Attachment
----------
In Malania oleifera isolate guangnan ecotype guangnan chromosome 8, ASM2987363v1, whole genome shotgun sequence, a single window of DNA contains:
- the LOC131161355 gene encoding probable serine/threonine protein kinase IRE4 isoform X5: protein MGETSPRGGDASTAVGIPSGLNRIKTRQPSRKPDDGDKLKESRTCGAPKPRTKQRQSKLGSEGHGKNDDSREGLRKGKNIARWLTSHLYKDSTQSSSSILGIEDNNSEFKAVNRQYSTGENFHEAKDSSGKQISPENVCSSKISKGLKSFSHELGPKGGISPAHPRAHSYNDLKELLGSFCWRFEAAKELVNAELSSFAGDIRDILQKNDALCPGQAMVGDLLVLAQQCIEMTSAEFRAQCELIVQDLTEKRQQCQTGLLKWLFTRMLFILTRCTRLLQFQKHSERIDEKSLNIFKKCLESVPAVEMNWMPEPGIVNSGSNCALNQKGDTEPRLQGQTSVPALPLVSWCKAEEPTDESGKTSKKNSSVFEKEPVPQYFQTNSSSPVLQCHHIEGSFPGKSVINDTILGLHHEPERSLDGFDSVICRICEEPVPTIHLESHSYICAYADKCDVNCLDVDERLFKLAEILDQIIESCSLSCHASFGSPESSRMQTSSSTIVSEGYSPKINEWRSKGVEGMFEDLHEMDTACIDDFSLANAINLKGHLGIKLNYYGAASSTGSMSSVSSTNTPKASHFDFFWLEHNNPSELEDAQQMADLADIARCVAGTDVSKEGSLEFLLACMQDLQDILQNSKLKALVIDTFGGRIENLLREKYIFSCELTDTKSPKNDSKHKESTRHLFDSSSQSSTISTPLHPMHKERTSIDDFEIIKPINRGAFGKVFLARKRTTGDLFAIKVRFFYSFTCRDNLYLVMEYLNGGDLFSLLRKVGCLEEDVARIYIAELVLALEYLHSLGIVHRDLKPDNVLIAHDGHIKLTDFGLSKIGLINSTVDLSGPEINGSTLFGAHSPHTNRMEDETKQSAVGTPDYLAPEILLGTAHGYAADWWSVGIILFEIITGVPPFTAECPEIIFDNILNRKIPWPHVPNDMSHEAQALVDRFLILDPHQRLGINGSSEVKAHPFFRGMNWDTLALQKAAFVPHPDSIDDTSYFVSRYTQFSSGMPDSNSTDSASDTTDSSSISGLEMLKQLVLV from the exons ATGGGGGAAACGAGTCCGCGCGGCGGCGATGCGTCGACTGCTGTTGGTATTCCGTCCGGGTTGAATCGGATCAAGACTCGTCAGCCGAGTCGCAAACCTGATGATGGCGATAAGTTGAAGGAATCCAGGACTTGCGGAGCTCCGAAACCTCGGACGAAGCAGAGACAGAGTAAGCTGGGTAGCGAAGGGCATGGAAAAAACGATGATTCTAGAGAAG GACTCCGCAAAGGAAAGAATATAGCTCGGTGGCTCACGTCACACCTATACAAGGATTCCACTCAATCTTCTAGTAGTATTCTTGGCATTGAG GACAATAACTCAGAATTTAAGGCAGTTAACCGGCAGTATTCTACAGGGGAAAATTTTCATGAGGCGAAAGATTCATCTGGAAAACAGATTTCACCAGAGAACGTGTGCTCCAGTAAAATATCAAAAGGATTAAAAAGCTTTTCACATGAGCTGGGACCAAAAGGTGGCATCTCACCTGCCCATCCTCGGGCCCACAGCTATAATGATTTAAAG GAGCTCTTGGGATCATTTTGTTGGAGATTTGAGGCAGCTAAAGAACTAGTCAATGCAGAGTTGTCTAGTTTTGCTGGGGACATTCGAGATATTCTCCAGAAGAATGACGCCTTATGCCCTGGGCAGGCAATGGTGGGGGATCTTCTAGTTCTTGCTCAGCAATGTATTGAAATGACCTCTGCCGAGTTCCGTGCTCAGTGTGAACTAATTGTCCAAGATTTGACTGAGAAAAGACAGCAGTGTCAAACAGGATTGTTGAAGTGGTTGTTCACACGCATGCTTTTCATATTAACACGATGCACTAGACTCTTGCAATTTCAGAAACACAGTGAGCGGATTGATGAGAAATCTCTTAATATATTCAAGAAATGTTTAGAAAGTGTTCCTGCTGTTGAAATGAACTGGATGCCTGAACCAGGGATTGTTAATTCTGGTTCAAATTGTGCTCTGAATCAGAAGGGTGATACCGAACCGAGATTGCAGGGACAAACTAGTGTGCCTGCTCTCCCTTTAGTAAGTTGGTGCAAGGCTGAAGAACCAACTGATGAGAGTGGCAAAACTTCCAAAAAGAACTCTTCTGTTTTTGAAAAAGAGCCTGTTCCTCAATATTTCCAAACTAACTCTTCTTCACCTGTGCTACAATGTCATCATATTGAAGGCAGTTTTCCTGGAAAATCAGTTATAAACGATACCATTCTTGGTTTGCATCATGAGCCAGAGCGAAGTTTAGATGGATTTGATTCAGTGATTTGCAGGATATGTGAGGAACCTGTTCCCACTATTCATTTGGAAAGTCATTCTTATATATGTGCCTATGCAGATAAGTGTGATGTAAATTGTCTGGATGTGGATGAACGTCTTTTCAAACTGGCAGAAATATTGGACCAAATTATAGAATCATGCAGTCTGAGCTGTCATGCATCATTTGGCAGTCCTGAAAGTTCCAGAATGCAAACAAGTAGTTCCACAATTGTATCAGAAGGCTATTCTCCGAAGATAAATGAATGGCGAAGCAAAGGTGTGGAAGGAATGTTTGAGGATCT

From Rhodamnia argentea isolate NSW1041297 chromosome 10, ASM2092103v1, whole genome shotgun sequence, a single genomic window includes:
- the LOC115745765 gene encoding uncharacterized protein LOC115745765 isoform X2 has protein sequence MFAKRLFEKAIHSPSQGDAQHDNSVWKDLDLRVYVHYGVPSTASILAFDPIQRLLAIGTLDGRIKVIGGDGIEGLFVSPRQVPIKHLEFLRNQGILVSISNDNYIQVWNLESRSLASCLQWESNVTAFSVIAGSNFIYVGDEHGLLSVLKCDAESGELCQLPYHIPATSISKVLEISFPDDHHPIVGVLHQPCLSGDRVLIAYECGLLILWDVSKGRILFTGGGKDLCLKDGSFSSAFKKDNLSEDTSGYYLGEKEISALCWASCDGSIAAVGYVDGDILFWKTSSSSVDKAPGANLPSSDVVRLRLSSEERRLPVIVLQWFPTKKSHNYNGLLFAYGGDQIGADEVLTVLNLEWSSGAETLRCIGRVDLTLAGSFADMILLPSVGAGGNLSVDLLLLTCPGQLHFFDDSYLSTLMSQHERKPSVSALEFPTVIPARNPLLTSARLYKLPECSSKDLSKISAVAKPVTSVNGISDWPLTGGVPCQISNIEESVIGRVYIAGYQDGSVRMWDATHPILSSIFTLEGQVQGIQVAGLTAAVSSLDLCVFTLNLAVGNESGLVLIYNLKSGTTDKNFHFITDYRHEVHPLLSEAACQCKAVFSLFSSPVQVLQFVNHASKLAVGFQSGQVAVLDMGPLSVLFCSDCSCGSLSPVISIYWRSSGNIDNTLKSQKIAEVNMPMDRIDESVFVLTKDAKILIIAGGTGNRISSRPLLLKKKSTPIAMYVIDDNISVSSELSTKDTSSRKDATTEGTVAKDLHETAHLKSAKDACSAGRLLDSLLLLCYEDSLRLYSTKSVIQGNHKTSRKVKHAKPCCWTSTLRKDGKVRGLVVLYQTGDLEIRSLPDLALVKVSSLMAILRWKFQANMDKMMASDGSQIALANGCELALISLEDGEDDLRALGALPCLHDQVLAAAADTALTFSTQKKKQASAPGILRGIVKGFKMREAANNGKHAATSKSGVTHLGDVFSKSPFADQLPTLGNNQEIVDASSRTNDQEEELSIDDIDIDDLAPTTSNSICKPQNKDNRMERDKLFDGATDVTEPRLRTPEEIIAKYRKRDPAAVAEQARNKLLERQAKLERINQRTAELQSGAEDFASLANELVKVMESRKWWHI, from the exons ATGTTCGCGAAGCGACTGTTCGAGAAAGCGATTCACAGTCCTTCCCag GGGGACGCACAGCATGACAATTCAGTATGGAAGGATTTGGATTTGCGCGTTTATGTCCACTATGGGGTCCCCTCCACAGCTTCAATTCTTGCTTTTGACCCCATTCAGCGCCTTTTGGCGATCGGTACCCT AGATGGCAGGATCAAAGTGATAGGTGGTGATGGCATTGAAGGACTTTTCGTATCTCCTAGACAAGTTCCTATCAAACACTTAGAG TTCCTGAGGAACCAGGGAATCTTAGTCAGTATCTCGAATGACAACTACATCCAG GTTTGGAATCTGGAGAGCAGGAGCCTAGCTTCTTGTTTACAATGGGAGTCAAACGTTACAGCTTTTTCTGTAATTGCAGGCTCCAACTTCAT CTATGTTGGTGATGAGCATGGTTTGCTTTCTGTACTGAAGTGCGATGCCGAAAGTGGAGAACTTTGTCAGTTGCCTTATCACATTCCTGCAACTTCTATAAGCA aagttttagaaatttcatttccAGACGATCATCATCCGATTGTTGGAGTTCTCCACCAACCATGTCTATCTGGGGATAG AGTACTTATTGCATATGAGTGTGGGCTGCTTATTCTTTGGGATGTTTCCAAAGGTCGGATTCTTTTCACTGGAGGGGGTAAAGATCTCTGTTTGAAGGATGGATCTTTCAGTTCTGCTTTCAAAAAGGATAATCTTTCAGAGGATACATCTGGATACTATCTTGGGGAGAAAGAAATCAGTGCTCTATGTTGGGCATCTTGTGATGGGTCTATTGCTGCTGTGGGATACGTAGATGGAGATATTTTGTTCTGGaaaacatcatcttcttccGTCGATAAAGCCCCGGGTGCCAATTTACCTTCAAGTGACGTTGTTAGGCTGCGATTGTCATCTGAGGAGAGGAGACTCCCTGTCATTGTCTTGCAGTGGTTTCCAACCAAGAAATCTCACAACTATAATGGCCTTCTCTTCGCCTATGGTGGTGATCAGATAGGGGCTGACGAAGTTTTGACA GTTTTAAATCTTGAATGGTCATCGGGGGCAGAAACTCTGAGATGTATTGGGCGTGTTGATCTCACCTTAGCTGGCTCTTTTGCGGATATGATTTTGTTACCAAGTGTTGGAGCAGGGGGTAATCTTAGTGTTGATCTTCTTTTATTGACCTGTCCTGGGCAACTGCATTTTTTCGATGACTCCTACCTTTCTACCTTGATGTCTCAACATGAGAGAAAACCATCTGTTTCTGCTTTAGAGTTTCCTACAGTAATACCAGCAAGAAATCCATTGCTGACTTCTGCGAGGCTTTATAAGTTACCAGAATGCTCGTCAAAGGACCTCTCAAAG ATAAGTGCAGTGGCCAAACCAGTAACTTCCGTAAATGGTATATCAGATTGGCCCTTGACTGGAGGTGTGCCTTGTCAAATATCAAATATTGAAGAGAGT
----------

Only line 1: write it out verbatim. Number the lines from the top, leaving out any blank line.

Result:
In Malania oleifera isolate guangnan ecotype guangnan chromosome 8, ASM2987363v1, whole genome shotgun sequence, a single window of DNA contains: